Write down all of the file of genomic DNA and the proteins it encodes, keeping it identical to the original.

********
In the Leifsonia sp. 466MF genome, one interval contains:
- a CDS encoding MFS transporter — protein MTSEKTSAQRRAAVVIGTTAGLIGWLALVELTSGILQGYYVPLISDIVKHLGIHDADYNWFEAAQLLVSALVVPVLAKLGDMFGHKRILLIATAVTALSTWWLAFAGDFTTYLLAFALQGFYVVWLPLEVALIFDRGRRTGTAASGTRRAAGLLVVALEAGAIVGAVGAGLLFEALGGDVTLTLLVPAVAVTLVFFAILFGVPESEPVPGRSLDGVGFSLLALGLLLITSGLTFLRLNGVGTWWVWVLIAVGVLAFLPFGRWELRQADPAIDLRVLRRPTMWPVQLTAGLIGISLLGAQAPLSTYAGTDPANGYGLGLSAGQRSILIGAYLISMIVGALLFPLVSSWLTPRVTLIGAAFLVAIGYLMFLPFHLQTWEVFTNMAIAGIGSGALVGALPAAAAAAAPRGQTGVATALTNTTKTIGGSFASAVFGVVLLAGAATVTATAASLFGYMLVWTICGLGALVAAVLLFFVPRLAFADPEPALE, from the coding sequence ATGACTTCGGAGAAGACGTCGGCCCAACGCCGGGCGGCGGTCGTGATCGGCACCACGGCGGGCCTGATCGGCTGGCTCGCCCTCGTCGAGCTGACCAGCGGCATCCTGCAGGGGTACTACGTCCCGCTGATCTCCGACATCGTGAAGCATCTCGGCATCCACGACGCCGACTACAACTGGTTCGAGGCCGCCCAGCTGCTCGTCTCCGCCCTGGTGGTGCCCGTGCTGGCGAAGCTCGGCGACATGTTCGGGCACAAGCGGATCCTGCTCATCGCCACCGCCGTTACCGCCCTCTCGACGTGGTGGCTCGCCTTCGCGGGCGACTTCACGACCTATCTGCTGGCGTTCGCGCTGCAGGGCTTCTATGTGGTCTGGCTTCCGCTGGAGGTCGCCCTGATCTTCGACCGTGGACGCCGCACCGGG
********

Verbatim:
In the Leifsonia sp. 466MF genome, one interval contains:
- a CDS encoding MFS transporter — protein MTSEKTSAQRRAAVVIGTTAGLIGWLALVELTSGILQGYYVPLISDIVKHLGIHDADYNWFEAAQLLVSALVVPVLAKLGDMFGHKRILLIATAVTALSTWWLAFAGDFTTYLLAFALQGFYVVWLPLEVALIFDRGRRTGTAASGTRRAAGLLVVALEAGAIVGAVGAGLLFEALGGDVTLTLLVPAVAVTLVFFAILFGVPESEPVPGRSLDGVGFSLLALGLLLITSGLTFLRLNGVGTWWVWVLIAVGVLAFLPFGRWELRQADPAIDLRVLRRPTMWPVQLTAGLIGISLLGAQAPLSTYAGTDPANGYGLGLSAGQRSILIGAYLISMIVGALLFPLVSSWLTPRVTLIGAAFLVAIGYLMFLPFHLQTWEVFTNMAIAGIGSGALVGALPAAAAAAAPRGQTGVATALTNTTKTIGGSFASAVFGVVLLAGAATVTATAASLFGYMLVWTICGLGALVAAVLLFFVPRLAFADPEPALE, from the coding sequence ATGACTTCGGAGAAGACGTCGGCCCAACGCCGGGCGGCGGTCGTGATCGGCACCACGGCGGGCCTGATCGGCTGGCTCGCCCTCGTCGAGCTGACCAGCGGCATCCTGCAGGGGTACTACGTCCCGCTGATCTCCGACATCGTGAAGCATCTCGGCATCCACGACGCCGACTACAACTGGTTCGAGGCCGCCCAGCTGCTCGTCTCCGCCCTGGTGGTGCCCGTGCTGGCGAAGCTCGGCGACATGTTCGGGCACAAGCGGATCCTGCTCATCGCCACCGCCGTTACCGCCCTCTCGACGTGGTGGCTCGCCTTCGCGGGCGACTTCACGACCTATCTGCTGGCGTTCGCGCTGCAGGGCTTCTATGTGGTCTGGCTTCCGCTGGAGGTCGCCCTGATCTTCGACCGTGGACGCCGCACCGGG